Nitro compounds are organic compounds that contain one or more nitro functional groups . They are often highly explosive, especially when the compound contains more than one nitro group and is impure. The nitro group is one of the most common explosophores used globally...

-explosives) were discovered. Gunpowder is no longer used in modern explosive military warheads, nor is it used as main explosive in mining operations due to its cost relative to that of newer alternatives like ANFO
ANFO
ANFO is a widely used bulk industrial explosive mixture. It consists of 94 percent porous prilled ammonium nitrate , that acts as the oxidizing agent and absorbent for the fuel — six percent Number 2 Fuel Oil...

.
In American English
American English
American English is a set of dialects of the English language used mostly in the United States. Approximately two-thirds of the world's native speakers of English live in the United States....

, the term gunpowder also refers broadly to any gun propellant. Gunpowder (black powder) as described in this article is not normally used in modern firearms - which instead use smokeless powder
Smokeless powder
Smokeless powder is the name given to a number of propellants used in firearms and artillery which produce negligible smoke when fired, unlike the older gunpowder which they replaced...

s.

Composition and characteristics


The term black powder was coined in the late 19th century, primarily in the United States
United States
The United States of America is a federal constitutional republic comprising fifty states and a federal district...

, to distinguish prior gunpowder formulations from the new smokeless powder
Smokeless powder
Smokeless powder is the name given to a number of propellants used in firearms and artillery which produce negligible smoke when fired, unlike the older gunpowder which they replaced...

s and semi-smokeless powders, in cases where these are not referred to as cordite
Cordite
Cordite is a family of smokeless propellants developed and produced in the United Kingdom from 1889 to replace gunpowder as a military propellant. Like gunpowder, cordite is classified as a low explosive because of its slow burning rates and consequently low brisance...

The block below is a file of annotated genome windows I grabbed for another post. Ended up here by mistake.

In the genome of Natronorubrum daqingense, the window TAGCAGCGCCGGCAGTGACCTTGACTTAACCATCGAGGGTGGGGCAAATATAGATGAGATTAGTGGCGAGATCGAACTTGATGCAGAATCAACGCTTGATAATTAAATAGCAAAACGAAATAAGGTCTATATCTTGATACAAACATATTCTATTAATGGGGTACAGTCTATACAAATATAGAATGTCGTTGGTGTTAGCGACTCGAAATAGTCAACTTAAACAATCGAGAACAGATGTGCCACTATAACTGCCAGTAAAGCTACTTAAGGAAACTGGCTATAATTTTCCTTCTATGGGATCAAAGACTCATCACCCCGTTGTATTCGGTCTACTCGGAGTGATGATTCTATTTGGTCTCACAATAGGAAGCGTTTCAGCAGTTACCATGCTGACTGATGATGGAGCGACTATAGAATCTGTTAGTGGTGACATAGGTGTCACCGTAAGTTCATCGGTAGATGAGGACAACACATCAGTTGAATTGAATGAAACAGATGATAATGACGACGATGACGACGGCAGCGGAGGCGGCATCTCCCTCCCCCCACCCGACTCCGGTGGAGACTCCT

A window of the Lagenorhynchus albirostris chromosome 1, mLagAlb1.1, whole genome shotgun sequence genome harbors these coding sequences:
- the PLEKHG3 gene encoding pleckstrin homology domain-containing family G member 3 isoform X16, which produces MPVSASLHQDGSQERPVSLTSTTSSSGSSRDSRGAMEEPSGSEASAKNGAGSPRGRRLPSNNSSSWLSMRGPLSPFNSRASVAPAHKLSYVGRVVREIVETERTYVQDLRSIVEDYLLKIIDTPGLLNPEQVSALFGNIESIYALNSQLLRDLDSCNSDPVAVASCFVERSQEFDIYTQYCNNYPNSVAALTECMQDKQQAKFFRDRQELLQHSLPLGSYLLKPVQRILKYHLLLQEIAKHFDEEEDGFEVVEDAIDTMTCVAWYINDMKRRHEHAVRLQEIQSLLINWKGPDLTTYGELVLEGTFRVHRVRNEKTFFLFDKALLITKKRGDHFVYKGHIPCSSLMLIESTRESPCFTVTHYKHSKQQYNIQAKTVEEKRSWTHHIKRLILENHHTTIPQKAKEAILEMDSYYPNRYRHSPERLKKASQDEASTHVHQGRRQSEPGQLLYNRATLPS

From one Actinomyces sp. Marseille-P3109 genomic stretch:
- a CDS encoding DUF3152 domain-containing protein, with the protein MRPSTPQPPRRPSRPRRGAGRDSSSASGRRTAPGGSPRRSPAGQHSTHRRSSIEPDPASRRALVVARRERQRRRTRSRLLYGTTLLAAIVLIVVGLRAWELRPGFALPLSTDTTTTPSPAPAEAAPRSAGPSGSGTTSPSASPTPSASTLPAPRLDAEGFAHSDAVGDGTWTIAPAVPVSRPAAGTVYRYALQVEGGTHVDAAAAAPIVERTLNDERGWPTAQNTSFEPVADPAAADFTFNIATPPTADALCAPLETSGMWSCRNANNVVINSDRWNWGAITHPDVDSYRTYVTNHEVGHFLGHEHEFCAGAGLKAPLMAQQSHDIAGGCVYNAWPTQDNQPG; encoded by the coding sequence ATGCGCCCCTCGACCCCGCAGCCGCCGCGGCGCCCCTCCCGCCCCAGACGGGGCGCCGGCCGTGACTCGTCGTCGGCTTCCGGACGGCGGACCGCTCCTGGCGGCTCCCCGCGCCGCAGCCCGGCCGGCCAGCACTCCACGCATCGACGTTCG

. Semi-smokeless powders featured bulk volume properties that approximated black powder, but had significantly reduced amounts of smoke and combustion products. One difference between them is that the older black powder burns at nearly the same rate in the open as when contained, while in smokeless powders the burn rate accelerates more rapidly within a closed chamber, making for a sharper rise in pressure which could rupture older weapons designed for black powder. Smokeless powders ranged in colour from brownish tan to yellow to white. Most of the bulk semi-smokeless powders ceased to be manufactured in the 1920s.

Black powder is a granular mixture of
  • a nitrate
    Nitrate
    The nitrate ion is a polyatomic ion with the molecular formula NO and a molecular mass of 62.0049 g/mol. It is the conjugate base of nitric acid, consisting of one central nitrogen atom surrounded by three identically-bonded oxygen atoms in a trigonal planar arrangement. The nitrate ion carries a...

    , typically potassium nitrate
    Potassium nitrate
    Potassium nitrate is a chemical compound with the formula KNO3. It is an ionic salt of potassium ions K+ and nitrate ions NO3−.It occurs as a mineral niter and is a natural solid source of nitrogen. Its common names include saltpetre , from medieval Latin sal petræ: "stone salt" or possibly "Salt...

     (KNO3), which supplies oxygen for the reaction;
  • charcoal
    Charcoal
    Charcoal is the dark grey residue consisting of carbon, and any remaining ash, obtained by removing water and other volatile constituents from animal and vegetation substances. Charcoal is usually produced by slow pyrolysis, the heating of wood or other substances in the absence of oxygen...

    , which provides carbon and other fuel for the reaction, simplified as carbon (C);
  • sulfur
    Sulfur
    Sulfur or sulphur is the chemical element with atomic number 16. In the periodic table it is represented by the symbol S. It is an abundant, multivalent non-metal. Under normal conditions, sulfur atoms form cyclic octatomic molecules with chemical formula S8. Elemental sulfur is a bright yellow...

     (S), which, while also serving as a fuel, lowers the temperature required to ignite the mixture, thereby increasing the rate of combustion
    Combustion